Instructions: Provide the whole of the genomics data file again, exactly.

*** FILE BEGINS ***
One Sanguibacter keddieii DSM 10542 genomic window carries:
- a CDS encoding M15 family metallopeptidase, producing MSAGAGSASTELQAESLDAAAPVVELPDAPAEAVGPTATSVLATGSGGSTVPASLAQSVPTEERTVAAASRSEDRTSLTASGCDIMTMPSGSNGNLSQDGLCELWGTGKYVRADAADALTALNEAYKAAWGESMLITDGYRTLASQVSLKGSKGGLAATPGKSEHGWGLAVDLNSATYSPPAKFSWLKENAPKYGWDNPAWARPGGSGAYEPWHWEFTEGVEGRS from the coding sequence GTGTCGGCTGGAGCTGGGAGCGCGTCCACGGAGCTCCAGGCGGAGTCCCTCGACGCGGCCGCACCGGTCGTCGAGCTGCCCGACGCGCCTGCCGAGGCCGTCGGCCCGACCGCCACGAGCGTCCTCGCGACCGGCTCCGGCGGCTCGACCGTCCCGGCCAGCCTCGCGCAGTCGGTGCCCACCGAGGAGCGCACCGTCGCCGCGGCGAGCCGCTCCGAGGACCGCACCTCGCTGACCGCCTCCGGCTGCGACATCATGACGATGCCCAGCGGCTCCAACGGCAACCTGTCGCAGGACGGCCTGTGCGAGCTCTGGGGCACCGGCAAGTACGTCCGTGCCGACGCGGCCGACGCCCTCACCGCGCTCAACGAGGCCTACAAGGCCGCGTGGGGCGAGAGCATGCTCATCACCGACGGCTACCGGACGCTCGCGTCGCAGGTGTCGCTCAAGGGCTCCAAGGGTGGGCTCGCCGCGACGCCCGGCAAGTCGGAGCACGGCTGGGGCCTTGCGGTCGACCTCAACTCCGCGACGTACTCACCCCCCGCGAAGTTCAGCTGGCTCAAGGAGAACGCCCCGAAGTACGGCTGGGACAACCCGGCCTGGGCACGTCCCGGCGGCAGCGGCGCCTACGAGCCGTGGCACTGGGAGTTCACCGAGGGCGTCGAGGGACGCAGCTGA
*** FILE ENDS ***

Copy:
One Sanguibacter keddieii DSM 10542 genomic window carries:
- a CDS encoding M15 family metallopeptidase, producing MSAGAGSASTELQAESLDAAAPVVELPDAPAEAVGPTATSVLATGSGGSTVPASLAQSVPTEERTVAAASRSEDRTSLTASGCDIMTMPSGSNGNLSQDGLCELWGTGKYVRADAADALTALNEAYKAAWGESMLITDGYRTLASQVSLKGSKGGLAATPGKSEHGWGLAVDLNSATYSPPAKFSWLKENAPKYGWDNPAWARPGGSGAYEPWHWEFTEGVEGRS from the coding sequence GTGTCGGCTGGAGCTGGGAGCGCGTCCACGGAGCTCCAGGCGGAGTCCCTCGACGCGGCCGCACCGGTCGTCGAGCTGCCCGACGCGCCTGCCGAGGCCGTCGGCCCGACCGCCACGAGCGTCCTCGCGACCGGCTCCGGCGGCTCGACCGTCCCGGCCAGCCTCGCGCAGTCGGTGCCCACCGAGGAGCGCACCGTCGCCGCGGCGAGCCGCTCCGAGGACCGCACCTCGCTGACCGCCTCCGGCTGCGACATCATGACGATGCCCAGCGGCTCCAACGGCAACCTGTCGCAGGACGGCCTGTGCGAGCTCTGGGGCACCGGCAAGTACGTCCGTGCCGACGCGGCCGACGCCCTCACCGCGCTCAACGAGGCCTACAAGGCCGCGTGGGGCGAGAGCATGCTCATCACCGACGGCTACCGGACGCTCGCGTCGCAGGTGTCGCTCAAGGGCTCCAAGGGTGGGCTCGCCGCGACGCCCGGCAAGTCGGAGCACGGCTGGGGCCTTGCGGTCGACCTCAACTCCGCGACGTACTCACCCCCCGCGAAGTTCAGCTGGCTCAAGGAGAACGCCCCGAAGTACGGCTGGGACAACCCGGCCTGGGCACGTCCCGGCGGCAGCGGCGCCTACGAGCCGTGGCACTGGGAGTTCACCGAGGGCGTCGAGGGACGCAGCTGA